Future Urban Climates

❝ By the 2080s, the climate of North American urban areas will feel substantially different, and, in many cases, completely unlike contemporary climates found anywhere in the western hemisphere north of the equator. If emissions continue unabated throughout the 21st century,the climate of North American urban areas will become, on average, most like the contemporary climate of locations about 500 miles away and mainly to the south…

❝ Scientists analyzed 540 urban areas that encompassed approximately 250 million inhabitants in the United States and Canada. For each urban area, they mapped the similarity between that city’s future climate expected by the 2080s and contemporary climate in the western hemisphere north of the equator using 12 measures of climate, including minimum and maximum temperature and precipitation during the four seasons.

Check out the examples nearest you. Gives you some idea what awaits not-so-future generations

Giant ice disc rotating in the Presumpscot River in Maine

❝ A disk of ice roughly 100 yards across that formed on the Presumpscot River and was slowly rotating and gaining size Monday had Westbrook buzzing almost as much as when city police spotted a giant snake eating a beaver in roughly the same location in June 2016.

Nothing ever came of those mysterious snake sightings – the reptile was dubbed “Wessie” by locals – but the sight of an alien-looking circle of ice stuck in the river had some people wondering about that section of the river’s knack for producing weird events.

And little ice discs in the Housatonic River in Connecticut

❝ Cliff Bates was hiking the Appalachian Trail in Northwest Connecticut with his dog in 9-degree weather Jan. 1 when he saw slowly-rotating discs of ice on the Housatonic River that resembled UFO saucers…

“It was just down there in the gorge…it was this kind of weird triangle and the ice chunks slowly circled inside that but never really left it,” Bates said…

❝ The discs are found in the cold climates of North America and Europe, Ryan Hanrahan, chief meteorologist for NBC Connecticut, said the past two weeks are the longest stretch on record of consecutive subfreezing temperatures. Given the extreme cold, he said it’s not a surprise to see things like the ice discs across the state.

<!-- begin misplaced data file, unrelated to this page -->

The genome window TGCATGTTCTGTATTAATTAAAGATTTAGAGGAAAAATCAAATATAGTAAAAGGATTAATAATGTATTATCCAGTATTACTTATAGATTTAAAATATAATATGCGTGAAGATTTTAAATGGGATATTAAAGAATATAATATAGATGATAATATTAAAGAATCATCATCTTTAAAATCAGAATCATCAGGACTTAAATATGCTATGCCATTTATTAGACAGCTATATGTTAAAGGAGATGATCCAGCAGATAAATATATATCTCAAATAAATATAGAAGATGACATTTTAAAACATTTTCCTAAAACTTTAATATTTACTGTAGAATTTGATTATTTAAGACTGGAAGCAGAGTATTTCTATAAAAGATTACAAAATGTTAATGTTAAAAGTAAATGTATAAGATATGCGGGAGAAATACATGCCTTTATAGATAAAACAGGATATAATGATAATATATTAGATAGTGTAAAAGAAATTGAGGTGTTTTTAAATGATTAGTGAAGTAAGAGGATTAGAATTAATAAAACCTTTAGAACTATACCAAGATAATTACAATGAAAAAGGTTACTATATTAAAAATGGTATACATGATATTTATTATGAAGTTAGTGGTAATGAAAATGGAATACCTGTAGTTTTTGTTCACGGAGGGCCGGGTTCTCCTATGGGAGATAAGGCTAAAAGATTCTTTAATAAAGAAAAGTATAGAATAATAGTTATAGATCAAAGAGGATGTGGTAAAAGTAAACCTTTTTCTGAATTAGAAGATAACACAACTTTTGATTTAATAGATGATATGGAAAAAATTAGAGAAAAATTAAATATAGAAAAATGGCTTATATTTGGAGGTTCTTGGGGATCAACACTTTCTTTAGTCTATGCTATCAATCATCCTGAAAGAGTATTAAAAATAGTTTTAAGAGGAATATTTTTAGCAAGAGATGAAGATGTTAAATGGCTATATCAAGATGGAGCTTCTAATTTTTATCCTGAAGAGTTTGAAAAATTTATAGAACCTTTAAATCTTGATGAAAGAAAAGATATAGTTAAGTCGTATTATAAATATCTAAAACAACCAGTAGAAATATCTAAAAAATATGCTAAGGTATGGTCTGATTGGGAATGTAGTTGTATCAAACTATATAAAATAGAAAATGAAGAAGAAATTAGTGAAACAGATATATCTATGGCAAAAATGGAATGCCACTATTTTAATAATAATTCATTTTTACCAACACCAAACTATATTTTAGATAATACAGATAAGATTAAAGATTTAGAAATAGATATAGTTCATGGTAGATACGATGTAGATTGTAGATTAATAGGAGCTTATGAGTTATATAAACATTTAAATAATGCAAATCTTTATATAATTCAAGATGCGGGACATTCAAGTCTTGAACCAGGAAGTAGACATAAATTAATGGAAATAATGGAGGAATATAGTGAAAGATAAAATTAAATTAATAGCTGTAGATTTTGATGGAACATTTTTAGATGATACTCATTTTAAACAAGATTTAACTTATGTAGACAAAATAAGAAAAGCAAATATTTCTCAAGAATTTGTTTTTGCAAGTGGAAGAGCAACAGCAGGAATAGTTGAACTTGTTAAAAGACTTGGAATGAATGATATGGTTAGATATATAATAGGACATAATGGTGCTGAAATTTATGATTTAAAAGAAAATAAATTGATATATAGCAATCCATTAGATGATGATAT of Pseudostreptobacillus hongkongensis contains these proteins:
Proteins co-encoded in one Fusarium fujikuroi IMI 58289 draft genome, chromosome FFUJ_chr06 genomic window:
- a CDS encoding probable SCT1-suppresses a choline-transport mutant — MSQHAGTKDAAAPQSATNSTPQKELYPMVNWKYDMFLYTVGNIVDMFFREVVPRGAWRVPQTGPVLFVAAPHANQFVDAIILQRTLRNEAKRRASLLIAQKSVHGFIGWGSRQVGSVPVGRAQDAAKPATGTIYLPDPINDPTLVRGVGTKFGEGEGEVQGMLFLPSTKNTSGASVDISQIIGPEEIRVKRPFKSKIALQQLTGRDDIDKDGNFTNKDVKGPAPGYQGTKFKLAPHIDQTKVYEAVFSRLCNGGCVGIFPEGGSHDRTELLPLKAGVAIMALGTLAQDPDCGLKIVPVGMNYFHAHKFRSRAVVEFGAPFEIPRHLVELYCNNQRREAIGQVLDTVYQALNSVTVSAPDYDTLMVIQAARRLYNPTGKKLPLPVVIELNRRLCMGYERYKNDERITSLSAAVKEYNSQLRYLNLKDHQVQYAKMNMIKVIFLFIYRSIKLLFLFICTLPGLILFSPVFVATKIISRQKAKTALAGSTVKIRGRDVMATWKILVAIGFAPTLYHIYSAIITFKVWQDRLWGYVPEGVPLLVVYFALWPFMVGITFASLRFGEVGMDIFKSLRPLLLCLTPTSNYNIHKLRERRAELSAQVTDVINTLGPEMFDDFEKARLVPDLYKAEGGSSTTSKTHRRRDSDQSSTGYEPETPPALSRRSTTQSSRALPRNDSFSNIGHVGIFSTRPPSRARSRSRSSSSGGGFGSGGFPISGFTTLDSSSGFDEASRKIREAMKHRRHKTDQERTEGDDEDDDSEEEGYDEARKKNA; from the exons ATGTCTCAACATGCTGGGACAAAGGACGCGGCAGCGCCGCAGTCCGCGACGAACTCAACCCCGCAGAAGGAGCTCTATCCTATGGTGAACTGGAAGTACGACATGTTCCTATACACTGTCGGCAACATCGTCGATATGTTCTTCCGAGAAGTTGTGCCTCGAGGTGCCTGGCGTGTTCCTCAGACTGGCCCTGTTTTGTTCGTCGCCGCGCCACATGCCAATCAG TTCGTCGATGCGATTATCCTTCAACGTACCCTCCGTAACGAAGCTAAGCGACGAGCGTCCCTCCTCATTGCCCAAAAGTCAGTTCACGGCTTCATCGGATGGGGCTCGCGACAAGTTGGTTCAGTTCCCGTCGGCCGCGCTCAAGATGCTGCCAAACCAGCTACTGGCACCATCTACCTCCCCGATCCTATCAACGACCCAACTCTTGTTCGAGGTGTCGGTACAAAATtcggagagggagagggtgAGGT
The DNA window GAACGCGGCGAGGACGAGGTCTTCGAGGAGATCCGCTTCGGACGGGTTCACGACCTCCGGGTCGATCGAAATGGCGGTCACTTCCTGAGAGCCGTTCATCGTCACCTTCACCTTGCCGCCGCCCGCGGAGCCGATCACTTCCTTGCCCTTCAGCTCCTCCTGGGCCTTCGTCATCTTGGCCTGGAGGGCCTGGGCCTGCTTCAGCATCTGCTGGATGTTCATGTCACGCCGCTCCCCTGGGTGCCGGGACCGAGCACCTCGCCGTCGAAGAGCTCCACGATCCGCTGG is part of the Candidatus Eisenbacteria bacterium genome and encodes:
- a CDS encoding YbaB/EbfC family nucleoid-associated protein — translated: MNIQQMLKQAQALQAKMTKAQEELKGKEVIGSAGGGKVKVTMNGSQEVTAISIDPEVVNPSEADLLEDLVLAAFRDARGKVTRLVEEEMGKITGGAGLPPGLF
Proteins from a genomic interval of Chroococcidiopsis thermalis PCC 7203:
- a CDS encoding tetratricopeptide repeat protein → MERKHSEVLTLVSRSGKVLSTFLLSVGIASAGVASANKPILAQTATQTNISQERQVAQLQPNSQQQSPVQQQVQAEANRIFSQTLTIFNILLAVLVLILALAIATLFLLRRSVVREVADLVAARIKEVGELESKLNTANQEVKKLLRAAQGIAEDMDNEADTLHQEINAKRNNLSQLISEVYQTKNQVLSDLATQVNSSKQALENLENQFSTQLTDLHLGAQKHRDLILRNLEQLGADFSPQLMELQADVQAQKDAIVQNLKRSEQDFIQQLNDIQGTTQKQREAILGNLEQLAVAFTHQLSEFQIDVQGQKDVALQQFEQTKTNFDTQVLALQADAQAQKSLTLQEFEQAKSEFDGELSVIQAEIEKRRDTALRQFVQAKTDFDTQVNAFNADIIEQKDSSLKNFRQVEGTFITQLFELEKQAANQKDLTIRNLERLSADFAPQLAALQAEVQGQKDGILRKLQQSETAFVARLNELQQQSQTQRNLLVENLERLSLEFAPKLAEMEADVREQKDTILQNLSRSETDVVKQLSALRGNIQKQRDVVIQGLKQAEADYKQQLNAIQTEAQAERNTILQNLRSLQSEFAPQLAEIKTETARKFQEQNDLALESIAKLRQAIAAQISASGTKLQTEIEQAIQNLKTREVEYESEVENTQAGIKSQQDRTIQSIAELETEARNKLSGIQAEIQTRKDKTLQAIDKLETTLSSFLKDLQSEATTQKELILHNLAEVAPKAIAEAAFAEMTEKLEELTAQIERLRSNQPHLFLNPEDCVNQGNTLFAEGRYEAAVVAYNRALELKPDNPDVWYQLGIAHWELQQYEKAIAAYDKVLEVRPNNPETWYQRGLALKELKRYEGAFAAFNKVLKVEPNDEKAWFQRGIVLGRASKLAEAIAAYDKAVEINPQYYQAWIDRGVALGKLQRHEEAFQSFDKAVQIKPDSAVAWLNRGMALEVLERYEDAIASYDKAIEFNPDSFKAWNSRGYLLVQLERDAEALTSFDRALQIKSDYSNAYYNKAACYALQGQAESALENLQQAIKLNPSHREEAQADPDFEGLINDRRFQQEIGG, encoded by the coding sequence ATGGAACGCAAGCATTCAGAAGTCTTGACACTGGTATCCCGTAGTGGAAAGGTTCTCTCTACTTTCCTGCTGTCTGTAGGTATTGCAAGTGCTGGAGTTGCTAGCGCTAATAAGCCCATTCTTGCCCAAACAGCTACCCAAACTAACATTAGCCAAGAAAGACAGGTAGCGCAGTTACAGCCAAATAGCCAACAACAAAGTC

Along with being rare, they are a more recently-documented phenomenon. Gil Simmons, chief meteorologist for WTNH said research has been ongoing for only 100 years, trying to understand the occurrence…

Read both articles – especially the second – which seems to explain how and why the discs rotate. At least in a laboratory. 🙂

Climate Change Redraws the Map


Tornado Alley moves 500 miles east in the last 30 years

❝ As human-caused emissions change the planet’s atmosphere, and people reshape the landscape, things are changing fast. The receding line of Arctic ice has made headlines for years, as the white patch at the top of our planet shrinks dramatically. The ocean is rising, gobbling up coastlines. Plants, animals, and diseases are on the move as their patches of suitable climate move too.

Sometimes, the lines on the map can literally be redrawn: the line of where wheat will grow, or where tornadoes tend to form, where deserts end, where the frozen ground thaws, and even where the boundaries of the tropics lie.

❝ The Yale School of Forestry & Environmental Studies summarizes some of the littler-known features that have shifted in the face of climate change and pulled the map out from under the people living on the edges. Everything about global warming is changing how people grow their food, access their drinking water, and live in places that are increasingly being flooded, dried out, or blasted with heat waves. Seeing these changes literally drawn on a map helps to hammer these impacts home.

Had some great friends at Yale Forestry over the years. The school has done wonderful serious science on climate change. A worthwhile read.

June set another global temperature record – in case you didn’t notice

This June has joined every other month of this year so far in setting an all-time monthly record for global temperatures, according to two separate federal science agencies — though the globe was not as extremely warm last month as it was earlier in the year.